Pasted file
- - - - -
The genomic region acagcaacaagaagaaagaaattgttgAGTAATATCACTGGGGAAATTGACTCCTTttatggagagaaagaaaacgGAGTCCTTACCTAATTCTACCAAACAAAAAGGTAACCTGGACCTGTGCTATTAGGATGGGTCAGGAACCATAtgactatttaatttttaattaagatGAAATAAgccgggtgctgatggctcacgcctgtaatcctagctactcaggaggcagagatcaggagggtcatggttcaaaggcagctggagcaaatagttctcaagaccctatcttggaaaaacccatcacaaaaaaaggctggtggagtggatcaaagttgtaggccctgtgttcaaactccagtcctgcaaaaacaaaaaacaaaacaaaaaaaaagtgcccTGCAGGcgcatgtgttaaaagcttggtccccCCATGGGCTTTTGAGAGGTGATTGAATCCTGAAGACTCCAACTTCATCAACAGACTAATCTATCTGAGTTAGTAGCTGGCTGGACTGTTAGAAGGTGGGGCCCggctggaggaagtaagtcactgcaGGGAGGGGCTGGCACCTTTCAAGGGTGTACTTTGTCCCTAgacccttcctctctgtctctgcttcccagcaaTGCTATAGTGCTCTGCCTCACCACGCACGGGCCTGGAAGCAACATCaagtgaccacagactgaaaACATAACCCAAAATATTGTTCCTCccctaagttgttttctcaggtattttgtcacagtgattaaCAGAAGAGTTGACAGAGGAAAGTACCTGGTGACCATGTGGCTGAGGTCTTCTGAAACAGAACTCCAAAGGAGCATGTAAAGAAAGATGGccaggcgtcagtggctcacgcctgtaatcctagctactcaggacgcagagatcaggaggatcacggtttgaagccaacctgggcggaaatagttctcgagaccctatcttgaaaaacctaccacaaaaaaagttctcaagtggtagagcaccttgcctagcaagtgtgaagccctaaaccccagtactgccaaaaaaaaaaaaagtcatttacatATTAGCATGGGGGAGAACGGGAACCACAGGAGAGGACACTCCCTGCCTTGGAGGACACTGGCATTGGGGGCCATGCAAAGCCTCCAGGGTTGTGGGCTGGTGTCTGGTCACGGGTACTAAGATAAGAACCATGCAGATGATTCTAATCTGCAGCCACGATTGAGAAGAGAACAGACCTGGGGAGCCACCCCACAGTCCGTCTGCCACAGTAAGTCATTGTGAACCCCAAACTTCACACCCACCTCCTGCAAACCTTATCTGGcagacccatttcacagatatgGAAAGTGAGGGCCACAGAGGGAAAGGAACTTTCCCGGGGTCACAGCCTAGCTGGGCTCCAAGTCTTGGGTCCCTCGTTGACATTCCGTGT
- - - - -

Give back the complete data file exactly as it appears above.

The genomic region acagcaacaagaagaaagaaattgttgAGTAATATCACTGGGGAAATTGACTCCTTttatggagagaaagaaaacgGAGTCCTTACCTAATTCTACCAAACAAAAAGGTAACCTGGACCTGTGCTATTAGGATGGGTCAGGAACCATAtgactatttaatttttaattaagatGAAATAAgccgggtgctgatggctcacgcctgtaatcctagctactcaggaggcagagatcaggagggtcatggttcaaaggcagctggagcaaatagttctcaagaccctatcttggaaaaacccatcacaaaaaaaggctggtggagtggatcaaagttgtaggccctgtgttcaaactccagtcctgcaaaaacaaaaaacaaaacaaaaaaaaagtgcccTGCAGGcgcatgtgttaaaagcttggtccccCCATGGGCTTTTGAGAGGTGATTGAATCCTGAAGACTCCAACTTCATCAACAGACTAATCTATCTGAGTTAGTAGCTGGCTGGACTGTTAGAAGGTGGGGCCCggctggaggaagtaagtcactgcaGGGAGGGGCTGGCACCTTTCAAGGGTGTACTTTGTCCCTAgacccttcctctctgtctctgcttcccagcaaTGCTATAGTGCTCTGCCTCACCACGCACGGGCCTGGAAGCAACATCaagtgaccacagactgaaaACATAACCCAAAATATTGTTCCTCccctaagttgttttctcaggtattttgtcacagtgattaaCAGAAGAGTTGACAGAGGAAAGTACCTGGTGACCATGTGGCTGAGGTCTTCTGAAACAGAACTCCAAAGGAGCATGTAAAGAAAGATGGccaggcgtcagtggctcacgcctgtaatcctagctactcaggacgcagagatcaggaggatcacggtttgaagccaacctgggcggaaatagttctcgagaccctatcttgaaaaacctaccacaaaaaaagttctcaagtggtagagcaccttgcctagcaagtgtgaagccctaaaccccagtactgccaaaaaaaaaaaaagtcatttacatATTAGCATGGGGGAGAACGGGAACCACAGGAGAGGACACTCCCTGCCTTGGAGGACACTGGCATTGGGGGCCATGCAAAGCCTCCAGGGTTGTGGGCTGGTGTCTGGTCACGGGTACTAAGATAAGAACCATGCAGATGATTCTAATCTGCAGCCACGATTGAGAAGAGAACAGACCTGGGGAGCCACCCCACAGTCCGTCTGCCACAGTAAGTCATTGTGAACCCCAAACTTCACACCCACCTCCTGCAAACCTTATCTGGcagacccatttcacagatatgGAAAGTGAGGGCCACAGAGGGAAAGGAACTTTCCCGGGGTCACAGCCTAGCTGGGCTCCAAGTCTTGGGTCCCTCGTTGACATTCCGTGT